Please Stop Misrepresenting Atheism

Bill Gates

A couple of days ago I was browsing a favourite site of mine: The Conversation and I came across the following article:

Atheism Must Be About More Than Just Not Believing In God

“Atheism needs to be attentive to what it means to live with the consequences of violence, senselessness and suffering. The trouble with atheism in its more conventional guises is a nerdish fetishism for all things that work: what is accurate, the instrumental and the efficient. The trouble is, many aspects of our world are not working. Because of this, the atheist is in danger of being perceived as deluded and aloof from the violent mess of the real. Atheism, if it is to be vital, needs to reconnect itself with the more disturbing, darker aspects of the human condition.”

The title alone was enough to get me all fired up – I’m sick of people trying to explain to atheists, what atheism IS and/or what it should be. I was going to write a separate post about it, but before I knew it I’d gone and left a big long rant in the comments section (wouldn’t be like me) that pretty much sums up everything I’ve got to say on the matter. So I’ll just paste my response here and y’all can go check out the article for yourselves; maybe even leave a comment of your own on there  too!

The title of this article starts off by completely misrepresenting atheism: “Atheism must be about more than just not believing in god”.

Um, no. Sorry, but that’s really all that atheism is. A lack of belief in any god. Not just the Christian god or whatever other flavour of religion that you think is the ‘one true religion’ just because you happen to have been lucky enough to have been raised to believe it, or grew up in a country where said ‘one true religion’ is predominant.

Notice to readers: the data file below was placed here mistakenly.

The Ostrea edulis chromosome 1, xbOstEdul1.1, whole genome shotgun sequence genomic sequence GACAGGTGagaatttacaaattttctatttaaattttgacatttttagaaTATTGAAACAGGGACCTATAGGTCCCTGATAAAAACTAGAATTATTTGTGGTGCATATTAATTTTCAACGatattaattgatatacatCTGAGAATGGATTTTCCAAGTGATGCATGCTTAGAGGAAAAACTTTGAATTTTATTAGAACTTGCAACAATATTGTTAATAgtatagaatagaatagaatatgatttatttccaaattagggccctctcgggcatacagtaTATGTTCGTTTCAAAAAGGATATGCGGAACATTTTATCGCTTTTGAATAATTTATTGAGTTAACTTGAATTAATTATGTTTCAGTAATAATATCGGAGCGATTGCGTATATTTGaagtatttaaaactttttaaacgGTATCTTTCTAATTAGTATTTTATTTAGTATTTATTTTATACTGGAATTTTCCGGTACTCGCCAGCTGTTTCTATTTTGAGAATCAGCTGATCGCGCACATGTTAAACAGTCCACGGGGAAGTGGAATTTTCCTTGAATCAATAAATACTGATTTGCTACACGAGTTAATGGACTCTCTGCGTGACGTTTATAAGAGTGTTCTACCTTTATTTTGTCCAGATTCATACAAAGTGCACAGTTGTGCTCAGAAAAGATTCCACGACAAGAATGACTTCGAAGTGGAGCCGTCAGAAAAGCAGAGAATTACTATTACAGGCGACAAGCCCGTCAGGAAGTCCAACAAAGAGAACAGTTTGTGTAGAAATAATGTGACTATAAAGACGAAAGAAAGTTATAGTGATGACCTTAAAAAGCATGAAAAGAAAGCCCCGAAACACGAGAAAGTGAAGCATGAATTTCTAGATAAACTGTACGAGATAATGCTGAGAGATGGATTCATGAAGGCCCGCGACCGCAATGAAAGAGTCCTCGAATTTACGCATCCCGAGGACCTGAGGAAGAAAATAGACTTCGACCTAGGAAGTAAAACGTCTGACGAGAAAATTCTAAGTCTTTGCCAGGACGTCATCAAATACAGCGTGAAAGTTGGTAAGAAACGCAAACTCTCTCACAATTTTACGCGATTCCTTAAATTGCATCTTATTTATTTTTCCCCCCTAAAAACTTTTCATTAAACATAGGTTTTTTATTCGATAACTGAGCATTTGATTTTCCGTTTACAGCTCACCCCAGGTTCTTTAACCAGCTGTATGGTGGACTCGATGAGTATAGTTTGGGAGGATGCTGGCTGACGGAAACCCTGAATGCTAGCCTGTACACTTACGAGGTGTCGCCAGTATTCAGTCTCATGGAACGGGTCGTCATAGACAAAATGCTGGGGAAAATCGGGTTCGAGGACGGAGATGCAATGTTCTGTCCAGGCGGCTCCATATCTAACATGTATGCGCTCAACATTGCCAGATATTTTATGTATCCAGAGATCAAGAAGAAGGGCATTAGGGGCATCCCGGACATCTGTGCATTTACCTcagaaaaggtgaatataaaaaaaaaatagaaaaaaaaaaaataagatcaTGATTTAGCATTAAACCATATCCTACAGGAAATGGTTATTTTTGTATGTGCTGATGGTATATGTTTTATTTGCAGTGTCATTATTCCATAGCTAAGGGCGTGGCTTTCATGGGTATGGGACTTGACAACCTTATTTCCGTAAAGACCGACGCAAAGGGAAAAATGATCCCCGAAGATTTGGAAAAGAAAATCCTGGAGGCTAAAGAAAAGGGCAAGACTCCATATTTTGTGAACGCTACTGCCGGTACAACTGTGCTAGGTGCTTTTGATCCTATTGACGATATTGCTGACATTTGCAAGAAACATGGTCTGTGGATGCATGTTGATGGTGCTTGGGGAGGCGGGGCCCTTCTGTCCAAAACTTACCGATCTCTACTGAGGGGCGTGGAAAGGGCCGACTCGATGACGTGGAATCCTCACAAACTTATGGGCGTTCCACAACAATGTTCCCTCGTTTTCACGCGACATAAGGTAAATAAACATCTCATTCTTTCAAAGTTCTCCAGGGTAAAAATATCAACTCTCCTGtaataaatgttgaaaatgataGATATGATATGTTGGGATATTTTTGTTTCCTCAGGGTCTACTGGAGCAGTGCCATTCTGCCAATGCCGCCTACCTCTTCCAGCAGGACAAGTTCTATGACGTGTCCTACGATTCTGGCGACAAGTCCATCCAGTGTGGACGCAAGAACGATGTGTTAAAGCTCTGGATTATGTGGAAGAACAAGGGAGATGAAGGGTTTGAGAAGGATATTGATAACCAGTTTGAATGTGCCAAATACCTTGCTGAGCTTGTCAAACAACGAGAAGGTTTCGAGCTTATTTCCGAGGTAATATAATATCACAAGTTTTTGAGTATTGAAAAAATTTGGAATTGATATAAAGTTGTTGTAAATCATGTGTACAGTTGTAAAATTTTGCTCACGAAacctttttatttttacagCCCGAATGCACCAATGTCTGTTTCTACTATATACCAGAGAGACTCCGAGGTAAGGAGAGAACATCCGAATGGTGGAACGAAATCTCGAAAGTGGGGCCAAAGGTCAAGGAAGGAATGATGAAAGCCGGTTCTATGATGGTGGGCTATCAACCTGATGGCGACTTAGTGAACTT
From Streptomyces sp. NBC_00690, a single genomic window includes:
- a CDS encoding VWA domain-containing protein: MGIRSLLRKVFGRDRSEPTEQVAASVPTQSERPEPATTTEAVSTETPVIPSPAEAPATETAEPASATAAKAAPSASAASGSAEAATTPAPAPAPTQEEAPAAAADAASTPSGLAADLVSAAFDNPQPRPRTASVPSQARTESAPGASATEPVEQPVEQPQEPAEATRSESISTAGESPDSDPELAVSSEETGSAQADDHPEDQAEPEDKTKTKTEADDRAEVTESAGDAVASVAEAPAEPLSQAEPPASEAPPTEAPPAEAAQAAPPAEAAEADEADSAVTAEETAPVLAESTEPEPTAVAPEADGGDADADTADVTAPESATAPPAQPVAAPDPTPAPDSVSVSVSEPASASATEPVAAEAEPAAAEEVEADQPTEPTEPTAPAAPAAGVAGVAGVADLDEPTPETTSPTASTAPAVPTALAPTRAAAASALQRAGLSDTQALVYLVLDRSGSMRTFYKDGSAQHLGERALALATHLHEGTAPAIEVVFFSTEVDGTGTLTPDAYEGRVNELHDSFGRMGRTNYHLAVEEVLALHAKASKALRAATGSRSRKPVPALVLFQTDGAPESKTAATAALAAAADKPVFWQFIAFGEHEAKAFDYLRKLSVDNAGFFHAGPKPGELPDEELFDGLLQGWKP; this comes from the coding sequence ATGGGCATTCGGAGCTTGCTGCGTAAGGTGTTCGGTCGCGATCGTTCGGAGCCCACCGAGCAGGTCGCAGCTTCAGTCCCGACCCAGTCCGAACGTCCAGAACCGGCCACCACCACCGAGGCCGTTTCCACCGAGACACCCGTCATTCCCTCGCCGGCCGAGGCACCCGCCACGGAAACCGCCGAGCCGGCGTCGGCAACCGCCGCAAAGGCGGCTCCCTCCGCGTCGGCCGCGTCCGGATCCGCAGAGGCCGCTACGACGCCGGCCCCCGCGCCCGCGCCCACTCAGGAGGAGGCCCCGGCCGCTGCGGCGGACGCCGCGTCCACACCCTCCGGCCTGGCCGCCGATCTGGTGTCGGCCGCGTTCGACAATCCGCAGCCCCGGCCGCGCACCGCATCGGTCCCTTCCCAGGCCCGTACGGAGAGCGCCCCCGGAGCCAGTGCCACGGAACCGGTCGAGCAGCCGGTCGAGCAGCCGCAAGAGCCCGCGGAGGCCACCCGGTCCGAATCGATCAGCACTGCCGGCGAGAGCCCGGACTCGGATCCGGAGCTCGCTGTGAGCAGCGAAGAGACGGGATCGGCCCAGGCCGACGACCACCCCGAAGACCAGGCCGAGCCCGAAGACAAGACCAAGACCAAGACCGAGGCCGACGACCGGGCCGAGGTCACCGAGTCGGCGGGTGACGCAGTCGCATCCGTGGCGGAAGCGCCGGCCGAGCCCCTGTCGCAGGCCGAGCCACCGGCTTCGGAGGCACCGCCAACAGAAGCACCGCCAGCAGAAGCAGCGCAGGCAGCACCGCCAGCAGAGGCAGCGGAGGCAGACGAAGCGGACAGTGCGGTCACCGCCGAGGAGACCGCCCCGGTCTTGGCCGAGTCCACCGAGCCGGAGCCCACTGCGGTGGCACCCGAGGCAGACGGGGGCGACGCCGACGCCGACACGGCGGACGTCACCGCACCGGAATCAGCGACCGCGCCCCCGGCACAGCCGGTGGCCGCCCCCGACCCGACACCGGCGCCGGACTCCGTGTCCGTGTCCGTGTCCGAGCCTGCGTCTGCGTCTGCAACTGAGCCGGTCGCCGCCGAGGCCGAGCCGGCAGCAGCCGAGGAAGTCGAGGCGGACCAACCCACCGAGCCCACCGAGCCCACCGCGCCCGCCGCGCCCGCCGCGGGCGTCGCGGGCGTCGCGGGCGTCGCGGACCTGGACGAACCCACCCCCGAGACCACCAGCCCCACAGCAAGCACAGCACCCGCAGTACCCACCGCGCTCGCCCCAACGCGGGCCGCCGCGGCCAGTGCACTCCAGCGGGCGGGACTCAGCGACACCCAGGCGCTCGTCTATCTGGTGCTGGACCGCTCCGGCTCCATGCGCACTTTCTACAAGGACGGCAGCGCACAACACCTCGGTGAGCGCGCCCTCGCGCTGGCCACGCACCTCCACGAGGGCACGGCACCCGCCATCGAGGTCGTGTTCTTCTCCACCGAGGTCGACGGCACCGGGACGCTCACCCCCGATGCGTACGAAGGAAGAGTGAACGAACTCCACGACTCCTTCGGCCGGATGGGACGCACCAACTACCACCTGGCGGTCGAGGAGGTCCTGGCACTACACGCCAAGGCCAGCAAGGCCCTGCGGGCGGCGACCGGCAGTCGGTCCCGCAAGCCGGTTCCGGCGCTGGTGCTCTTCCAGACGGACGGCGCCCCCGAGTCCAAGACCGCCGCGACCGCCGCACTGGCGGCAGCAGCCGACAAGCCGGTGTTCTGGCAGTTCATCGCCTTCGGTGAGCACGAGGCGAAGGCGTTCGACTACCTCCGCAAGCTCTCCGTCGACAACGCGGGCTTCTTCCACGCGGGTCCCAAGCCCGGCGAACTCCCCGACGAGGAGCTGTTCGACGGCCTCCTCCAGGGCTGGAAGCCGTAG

Atheists can and do get involved in many political causes. They discuss issues that go far beyond the topic of existentialism. They also eat breakfast, use public transport, sometimes arrive late for work and even pull the odd sickie. Just like everyone else does.

Declaring oneself an atheist may well be a way in which to find like minded people which with to converse, socialise or organise some kind of activity. But that’s no different to the way in which people get together to do things based on a shared interest in sports, the environment or craft beers from around the world. We seek out tribes in which we feel the most comfortable; where we feel a sense of common interest or purpose.

A lot of atheists like to seek out other atheists, because they want to be able to have a conversation with someone who doesn’t have at their very core, a belief that:

  • The world was created in 6 days
  • The earth is only 6500 years old
  • That a talking snake talked a woman into committing ‘original sin’
  • That a man built a big boat to house two of every species in order to escape a global flood (of which there is no evidence for having happened)
  • That Joseph Smith found gold tablets buried and had their meaning translated using special ‘seer stones’
  • That the punishment for unmarried sex should be lashes and/or exile
  • That women should have to cover their hair or their whole bodies from men
  • That a male infant should have his foreskin removed
  • That a race of giants once roamed the earth, the result of women and demi-gods interbreeding
  • (Insert crazy religious belief of choice here)